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Rearrangement in the Breakpoint Cluster Region and the Clinical Course in Philadelphia-Negative Chronic Myelogenous Leukemia

RAZELLE KURZROCK, M.D.; MARK B. BLICK, D.O.; MOSHE TALPAZ, M.D.; WILLIAM S. VELASQUEZ, M.D.; JOSE M. TRUJILLO, M.D.; NICOLA M. KOUTTAB, Ph.D.; WILLIAM S. KLOETZER, Ph.D.; RALPH B. ARLINGHAUS, Ph.D.; and JORDAN U. GUTTERMAN, M.D.
[+] Article and Author Information

Research conducted, in part, by the Clayton Foundation for Research. Dr. Gutterman is a Senior Clayton Foundation Investigator.

▸Requests for reprints should be addressed to Razelle Kurzrock, M.D.; the Department of Clinical Immunology and Biological Therapy, Box #41, The University of Texas M.D. Anderson Hospital and Tumor Institute, 6723 Bertner Avenue; Houston, TX 77030.


Houston, Texas; and San Diego, California


© 1986 American College of PhysiciansAmerican College of Physicians


Ann Intern Med. 1986;105(5):673-679. doi:10.7326/0003-4819-105-5-673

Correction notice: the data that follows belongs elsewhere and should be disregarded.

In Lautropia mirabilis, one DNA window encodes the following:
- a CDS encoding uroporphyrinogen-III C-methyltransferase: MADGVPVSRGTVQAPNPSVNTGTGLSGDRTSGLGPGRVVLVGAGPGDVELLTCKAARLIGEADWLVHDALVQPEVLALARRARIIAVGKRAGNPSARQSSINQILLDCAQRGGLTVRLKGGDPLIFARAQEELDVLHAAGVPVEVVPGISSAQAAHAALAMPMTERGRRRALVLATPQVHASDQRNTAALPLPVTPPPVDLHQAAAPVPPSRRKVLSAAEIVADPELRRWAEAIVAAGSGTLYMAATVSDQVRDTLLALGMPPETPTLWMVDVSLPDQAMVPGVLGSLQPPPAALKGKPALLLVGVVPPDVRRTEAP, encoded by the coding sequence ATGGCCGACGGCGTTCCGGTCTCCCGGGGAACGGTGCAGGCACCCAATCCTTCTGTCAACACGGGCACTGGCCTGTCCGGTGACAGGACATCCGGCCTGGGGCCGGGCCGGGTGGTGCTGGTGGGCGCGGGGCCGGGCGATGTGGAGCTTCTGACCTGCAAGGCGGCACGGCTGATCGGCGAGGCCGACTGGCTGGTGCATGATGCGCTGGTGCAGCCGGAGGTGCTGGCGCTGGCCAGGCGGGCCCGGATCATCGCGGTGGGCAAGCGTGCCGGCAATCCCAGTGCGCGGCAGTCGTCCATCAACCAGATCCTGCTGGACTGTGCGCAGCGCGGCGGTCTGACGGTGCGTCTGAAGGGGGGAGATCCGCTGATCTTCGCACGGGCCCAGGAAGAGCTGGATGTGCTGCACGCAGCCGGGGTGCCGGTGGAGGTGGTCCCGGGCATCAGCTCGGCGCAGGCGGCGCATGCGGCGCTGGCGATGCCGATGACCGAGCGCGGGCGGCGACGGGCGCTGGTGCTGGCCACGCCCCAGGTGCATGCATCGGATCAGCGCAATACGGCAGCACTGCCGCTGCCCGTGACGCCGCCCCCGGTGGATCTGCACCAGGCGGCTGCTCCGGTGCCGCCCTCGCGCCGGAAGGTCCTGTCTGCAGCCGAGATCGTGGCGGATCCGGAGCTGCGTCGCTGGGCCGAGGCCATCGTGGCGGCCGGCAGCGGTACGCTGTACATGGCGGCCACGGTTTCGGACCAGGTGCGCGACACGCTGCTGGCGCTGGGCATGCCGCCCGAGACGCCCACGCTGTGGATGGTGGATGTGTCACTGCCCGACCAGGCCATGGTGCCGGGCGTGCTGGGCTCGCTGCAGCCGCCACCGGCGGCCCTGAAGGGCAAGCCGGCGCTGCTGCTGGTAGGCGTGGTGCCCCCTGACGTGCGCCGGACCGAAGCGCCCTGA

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We have followed one patient with Philadelphia (Ph)-negative chronic myelogenous leukemia and identified an additional four patients from the literature who showed the rearrangement in the breakpoint cluster region (bcr) on chromosome 22 characteristic of Ph-positive chronic myelogenous leukemia. The clinical course of these five patients was similar to that of Ph-positive patients, with easily controlled leukocyte counts, a prolonged benign phase, and prolonged survival. Furthermore, we have shown, for the first time, that bcr rearrangement in Ph-negative chronic myelogenous leukemia can result in expression of the aberrant 210-kilodalton bcr-abl fusion protein, which has been strongly implicated in Ph-positive leukemogenesis. Research data pertaining to possible cytogenetic mechanisms leading to production of p210bcr-abl in the absence of the Ph chromosome are reviewed. Molecular analysis provides an important tool for classifying and predicting prognosis of some patients with Ph-negative chronic myelogenous leukemia.

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